In Case You Missed It: Echoing Governor Christie’s Education Reforms…
Gates Urges School Budget Overhauls
By Sam Dillon
New York Times
Published: November 19, 2010
Bill Gates, the founder and former chairman of Microsoft, has made education-related philanthropy a major focus since stepping down from his day-to-day role in the company in 2008.
His new area of interest: helping solve schools’ money problems. In a speech on Friday, Mr. Gates — who is gaining considerable clout in education circles — plans to urge the 50 state superintendents of education to take difficult steps to restructure the nation’s public education budgets, which have come under severe pressure in the economic downturn.
He suggests they end teacher pay increases based on seniority and on master’s degrees, which he says are unrelated to teachers’ ability to raise student achievement. He also urges an end to efforts to reduce class sizes. Instead, he suggests rewarding the most effective teachers with higher pay for taking on larger classes or teaching in needy schools.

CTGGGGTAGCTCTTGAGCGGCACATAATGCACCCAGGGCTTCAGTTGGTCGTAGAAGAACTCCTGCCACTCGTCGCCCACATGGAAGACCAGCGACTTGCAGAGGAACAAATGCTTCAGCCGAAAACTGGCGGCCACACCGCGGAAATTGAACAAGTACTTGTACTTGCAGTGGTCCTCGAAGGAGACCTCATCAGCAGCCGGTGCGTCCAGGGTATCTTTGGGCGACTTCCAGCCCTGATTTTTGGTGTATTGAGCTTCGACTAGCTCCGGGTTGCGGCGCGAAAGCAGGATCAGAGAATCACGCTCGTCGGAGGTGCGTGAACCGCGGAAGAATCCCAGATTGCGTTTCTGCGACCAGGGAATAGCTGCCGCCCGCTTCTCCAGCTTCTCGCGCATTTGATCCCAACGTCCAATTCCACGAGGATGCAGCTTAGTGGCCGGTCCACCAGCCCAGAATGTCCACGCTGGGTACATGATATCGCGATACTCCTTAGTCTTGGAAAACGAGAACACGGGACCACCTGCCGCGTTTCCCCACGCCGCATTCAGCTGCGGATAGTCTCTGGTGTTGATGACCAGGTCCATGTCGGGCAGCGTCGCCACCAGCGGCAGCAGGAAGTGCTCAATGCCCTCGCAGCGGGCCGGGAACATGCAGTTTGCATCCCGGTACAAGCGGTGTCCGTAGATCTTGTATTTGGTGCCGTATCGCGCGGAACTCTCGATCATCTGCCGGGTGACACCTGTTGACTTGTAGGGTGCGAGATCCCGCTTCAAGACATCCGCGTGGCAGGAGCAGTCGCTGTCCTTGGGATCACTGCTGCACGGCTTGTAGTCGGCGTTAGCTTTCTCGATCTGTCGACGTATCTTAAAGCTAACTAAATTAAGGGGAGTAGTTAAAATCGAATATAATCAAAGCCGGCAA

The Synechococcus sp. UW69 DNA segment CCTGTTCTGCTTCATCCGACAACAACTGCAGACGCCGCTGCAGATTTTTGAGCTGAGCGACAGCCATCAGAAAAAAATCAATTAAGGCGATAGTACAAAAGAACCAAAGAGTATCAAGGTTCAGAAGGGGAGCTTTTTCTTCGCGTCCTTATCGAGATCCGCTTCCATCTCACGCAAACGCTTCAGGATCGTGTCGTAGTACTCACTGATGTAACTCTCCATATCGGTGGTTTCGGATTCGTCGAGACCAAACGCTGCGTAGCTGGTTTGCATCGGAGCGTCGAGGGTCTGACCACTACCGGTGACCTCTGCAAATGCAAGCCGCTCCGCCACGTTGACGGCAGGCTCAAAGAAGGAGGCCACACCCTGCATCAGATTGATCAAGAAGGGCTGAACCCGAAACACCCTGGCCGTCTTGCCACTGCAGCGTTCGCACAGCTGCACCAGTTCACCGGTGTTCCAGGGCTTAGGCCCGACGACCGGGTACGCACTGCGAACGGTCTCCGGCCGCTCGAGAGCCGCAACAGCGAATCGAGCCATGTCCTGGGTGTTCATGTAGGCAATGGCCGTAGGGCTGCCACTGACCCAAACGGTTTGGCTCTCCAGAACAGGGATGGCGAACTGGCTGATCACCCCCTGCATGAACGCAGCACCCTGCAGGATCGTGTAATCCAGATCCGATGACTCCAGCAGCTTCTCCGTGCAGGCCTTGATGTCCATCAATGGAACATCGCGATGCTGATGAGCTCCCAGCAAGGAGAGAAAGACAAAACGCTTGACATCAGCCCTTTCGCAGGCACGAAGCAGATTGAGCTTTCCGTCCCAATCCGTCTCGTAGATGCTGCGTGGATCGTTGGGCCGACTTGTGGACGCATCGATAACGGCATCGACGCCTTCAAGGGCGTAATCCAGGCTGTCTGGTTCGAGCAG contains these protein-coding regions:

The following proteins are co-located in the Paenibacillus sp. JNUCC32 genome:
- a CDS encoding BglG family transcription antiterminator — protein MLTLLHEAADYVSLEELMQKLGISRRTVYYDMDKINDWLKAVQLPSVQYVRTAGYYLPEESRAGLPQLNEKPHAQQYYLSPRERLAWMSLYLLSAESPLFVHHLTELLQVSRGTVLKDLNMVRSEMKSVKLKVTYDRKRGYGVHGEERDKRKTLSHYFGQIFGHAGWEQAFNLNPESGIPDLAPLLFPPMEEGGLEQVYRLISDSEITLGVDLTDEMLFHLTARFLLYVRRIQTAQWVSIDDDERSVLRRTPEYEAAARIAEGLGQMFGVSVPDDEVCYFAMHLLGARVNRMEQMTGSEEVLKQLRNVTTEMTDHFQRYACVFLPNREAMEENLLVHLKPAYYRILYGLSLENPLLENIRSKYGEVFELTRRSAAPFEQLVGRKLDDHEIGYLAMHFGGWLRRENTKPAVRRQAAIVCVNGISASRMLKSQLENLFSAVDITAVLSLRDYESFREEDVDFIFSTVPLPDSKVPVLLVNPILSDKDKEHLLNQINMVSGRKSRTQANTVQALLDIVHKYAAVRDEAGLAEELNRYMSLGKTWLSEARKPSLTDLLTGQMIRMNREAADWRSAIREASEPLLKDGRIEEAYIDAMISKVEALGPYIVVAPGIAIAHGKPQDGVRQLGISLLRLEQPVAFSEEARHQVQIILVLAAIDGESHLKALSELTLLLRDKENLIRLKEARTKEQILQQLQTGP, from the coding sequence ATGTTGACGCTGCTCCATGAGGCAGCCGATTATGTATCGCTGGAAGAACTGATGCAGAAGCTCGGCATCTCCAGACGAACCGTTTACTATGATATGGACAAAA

“Of course, restructuring pay systems is like kicking a beehive” — but restructure them anyway, Mr. Gates plans to tell the superintendents in his talk to the Council of Chief State School Officers, which opens a convention in Louisville on Friday.
“Rebuild the budget based on excellence,” Mr. Gates says.
New Jersey, for example, faces a $10 billion deficit, and Gov. Chris Christie has clashed with superintendents over his efforts to cap their pay.
Secretary of Education Arne Duncan delivered his own speech in Washington this week, titled “Bang for the Buck in Schooling,” in which he made arguments similar to those of Mr. Gates.
School officials should be using this crisis to “leverage transformational change in the education system” rather than seeking to balance budgets through shorter school years, reduced bus routes or other short-term fixes, Mr. Duncan said.
In the speech, Mr. Gates says that improving student achievement is a central challenge, and that budget crises are making change necessary.
“You can’t fund reforms without money,” he says. “And there is no more money.”
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